A friend went there summer last year. Be prepared for 1984 meets Occupied France meets 70s East Berlin level of shit. You’re going to need balls of brass and a poker face to counter all the gookery you’ll meet: checkpoints every 200 yards; non-stop third degree questioning from cunt cops (don’t back down from them); and ZFG levels of nonchalance.

    Hotels in smaller towns (i.e. anywhere that’s not Urumqi or Kashgar) will refuse to let you stay. Us this to your advantage by going to remote areas and being conveniently “stuck”.

    Protip: if the chinks tell you get to GTFO of town, make sure you agree wholeheartedly, then get a ticket for the very last bus ticket and continue your investigation safe in the knowledge you are complying with *their law*.

      • JB October 24, 2018 at 10:45

        Also install some hidden camera apps on your phone so the cops can’t see what you’ve been snapping. Discretion is a must for communication apps as well.

        Forgot to add that according to the govt, the police, and Joe Public/John Chinaman, there is *no* issue in Xinjiang. Use this against them and play the dumb tourist. They have all manner of typically chinee fuckery to maintain this illusion while making it impossible to get around – hotels won’t let you stay, bus tickets are sold out (except for the fuck out of there), cops will tell you it’s not safe, plainclothes thugs will intimidate you, you have to go home, etc etc.

        Good luck mate!

        • spandrell October 24, 2018 at 11:08

          Did your friend get his phone checked? I hear they do that all the time now. I’m thinking on buying a burner phone with sound recording enabled 24/7.

          • JB October 24, 2018 at 11:42

            Yes, but he had installed a discrete camera app which did not display pictures in the photos folder. He had taken loads of photos of roadblocks, checkpoints, troops and APCs in the streets, that sort of thing…

  6. Karl October 24, 2018 at 09:32

    I’ve also read about 1 million Muslims being sent to concentration camps. I find the Chinese position that this is totaly awesome absolutely credible.

  7. Daniel October 24, 2018 at 13:46

    Good luck on your trip.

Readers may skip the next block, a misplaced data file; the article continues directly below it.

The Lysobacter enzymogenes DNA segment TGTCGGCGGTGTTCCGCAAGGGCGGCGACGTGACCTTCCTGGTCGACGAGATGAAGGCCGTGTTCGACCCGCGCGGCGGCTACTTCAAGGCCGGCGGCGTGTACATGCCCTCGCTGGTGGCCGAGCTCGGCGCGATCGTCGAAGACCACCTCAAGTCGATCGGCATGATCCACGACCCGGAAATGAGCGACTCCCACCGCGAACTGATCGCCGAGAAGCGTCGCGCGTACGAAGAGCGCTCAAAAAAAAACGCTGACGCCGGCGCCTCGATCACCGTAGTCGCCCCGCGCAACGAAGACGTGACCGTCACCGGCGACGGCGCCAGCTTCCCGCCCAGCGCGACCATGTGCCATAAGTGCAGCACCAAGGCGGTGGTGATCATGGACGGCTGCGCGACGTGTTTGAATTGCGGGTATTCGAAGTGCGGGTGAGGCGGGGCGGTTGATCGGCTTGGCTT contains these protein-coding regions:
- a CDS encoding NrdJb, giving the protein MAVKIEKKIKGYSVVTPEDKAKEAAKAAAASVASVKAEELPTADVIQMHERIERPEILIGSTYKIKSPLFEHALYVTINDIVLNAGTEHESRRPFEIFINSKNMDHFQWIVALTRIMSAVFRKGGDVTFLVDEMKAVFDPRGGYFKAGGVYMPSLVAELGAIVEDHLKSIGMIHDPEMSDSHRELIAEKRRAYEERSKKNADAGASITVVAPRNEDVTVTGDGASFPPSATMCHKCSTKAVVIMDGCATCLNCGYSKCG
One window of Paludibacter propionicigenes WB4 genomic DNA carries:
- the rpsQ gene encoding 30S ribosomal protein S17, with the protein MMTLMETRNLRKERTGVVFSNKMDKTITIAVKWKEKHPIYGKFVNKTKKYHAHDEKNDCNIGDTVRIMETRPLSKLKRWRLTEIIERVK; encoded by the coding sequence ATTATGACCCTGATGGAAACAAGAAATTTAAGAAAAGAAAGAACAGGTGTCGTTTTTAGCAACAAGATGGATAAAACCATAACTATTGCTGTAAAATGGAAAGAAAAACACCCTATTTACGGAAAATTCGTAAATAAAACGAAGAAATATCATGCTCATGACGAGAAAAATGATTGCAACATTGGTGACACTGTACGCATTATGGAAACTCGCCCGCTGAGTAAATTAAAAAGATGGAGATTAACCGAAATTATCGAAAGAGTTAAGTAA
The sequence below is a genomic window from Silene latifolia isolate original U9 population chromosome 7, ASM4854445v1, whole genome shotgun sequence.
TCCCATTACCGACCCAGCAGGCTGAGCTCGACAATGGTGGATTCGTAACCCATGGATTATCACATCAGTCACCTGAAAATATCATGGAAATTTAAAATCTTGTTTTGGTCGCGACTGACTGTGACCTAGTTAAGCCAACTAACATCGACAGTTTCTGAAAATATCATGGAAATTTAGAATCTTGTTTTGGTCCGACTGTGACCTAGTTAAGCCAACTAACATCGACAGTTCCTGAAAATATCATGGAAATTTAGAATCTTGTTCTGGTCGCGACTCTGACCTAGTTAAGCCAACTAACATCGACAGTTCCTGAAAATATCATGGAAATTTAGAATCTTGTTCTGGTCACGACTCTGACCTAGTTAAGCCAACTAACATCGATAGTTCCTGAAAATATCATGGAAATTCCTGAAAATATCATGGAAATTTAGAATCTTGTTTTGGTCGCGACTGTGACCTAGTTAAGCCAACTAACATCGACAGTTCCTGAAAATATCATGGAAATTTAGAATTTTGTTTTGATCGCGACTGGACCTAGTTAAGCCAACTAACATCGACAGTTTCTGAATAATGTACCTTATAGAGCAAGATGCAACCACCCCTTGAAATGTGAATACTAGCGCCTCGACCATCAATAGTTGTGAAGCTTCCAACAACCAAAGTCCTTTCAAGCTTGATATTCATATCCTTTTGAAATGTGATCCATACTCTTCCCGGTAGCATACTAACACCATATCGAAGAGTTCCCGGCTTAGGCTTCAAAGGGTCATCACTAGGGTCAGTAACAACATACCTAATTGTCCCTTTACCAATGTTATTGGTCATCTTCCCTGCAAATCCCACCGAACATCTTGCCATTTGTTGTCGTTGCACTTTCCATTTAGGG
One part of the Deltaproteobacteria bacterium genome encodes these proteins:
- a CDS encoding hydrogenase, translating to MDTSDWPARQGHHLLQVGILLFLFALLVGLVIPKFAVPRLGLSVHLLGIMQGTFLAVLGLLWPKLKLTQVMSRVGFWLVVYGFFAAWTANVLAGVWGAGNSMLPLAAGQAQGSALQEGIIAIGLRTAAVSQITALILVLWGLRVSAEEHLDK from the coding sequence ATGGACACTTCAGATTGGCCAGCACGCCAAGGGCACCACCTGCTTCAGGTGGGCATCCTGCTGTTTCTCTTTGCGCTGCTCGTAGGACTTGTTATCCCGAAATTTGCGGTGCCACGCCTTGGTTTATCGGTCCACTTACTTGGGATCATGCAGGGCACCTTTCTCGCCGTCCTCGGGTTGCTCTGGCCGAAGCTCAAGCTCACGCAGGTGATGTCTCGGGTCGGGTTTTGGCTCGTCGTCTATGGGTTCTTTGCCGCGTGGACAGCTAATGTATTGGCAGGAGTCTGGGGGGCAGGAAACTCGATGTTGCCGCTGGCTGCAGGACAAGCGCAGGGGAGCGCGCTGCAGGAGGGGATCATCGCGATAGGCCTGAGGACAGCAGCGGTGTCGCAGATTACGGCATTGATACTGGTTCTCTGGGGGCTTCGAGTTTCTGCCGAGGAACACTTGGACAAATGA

>The Japanese internet went crazy after some Uyghur said that Chinese police were raping Uyghur women 24/7 in these GULAGs,
    What about 2ch? Response any different there?

  8. Ayloka October 25, 2018 at 03:10

    “Uyghurs are dumb, aggressive and shameless Muslims”. I admit I never had any contact outside of restaurants with Uyghurs while in China, but what makes you say that? Uyghurs are basically 1/2 Mongolian 1/2 Kazakh, I believe. Lynn&Varhanen estimate Mongolian national IQ to be one of the highest in the world, at \geq 100. Kazakh they put in the upper 80s. Averaging that, you’d get Uyghur IQ in the lower 90s, I suppose. OTOH, Muslim Central Asia was impressively civilized in the past, and performs very well today in world chess. My own country has quite a few Uyghurs (perhaps not an unbiased sample) who’ve immigrated as skilled migrants/refugees and I’ve never heard of them causing trouble here, unlike other nation’s migrants.

    Finally, I find it difficult to cook badly of a people who cook such delicious food.

  9. Yee October 27, 2018 at 06:40

    Don’t be surprised if the Uyghurs call the police to check on strangers, especially in rural areas.

    Terrorists are man-shape walking ATM in Xinjiang. The government offer high reward for information on terrorists. They’re worth at least 30,000 Yuan a piece.

  10. Yee October 27, 2018 at 07:30

    With the war in Syria quieting down, and rumour that ISIS are being transported to Afghanistan, it’s probably not a good time to visit Xinjiang, as the authorities are no doubt on high alert.

    And with the economic war with the US going on, Chinese government will take every effort to ensure internal stability. That means tight security. You’ll just add on their workloads.

  11. WarO November 2, 2018 at 15:07

    I traveled through Xinjiang in 2006 as part of a longer Silk Road trip from Europe to Beijing. It was one of the most interesting parts of the four month trip. I’m sure it’s changed a lot since with China’s rapid modernization and the movement of ever more Han into the region.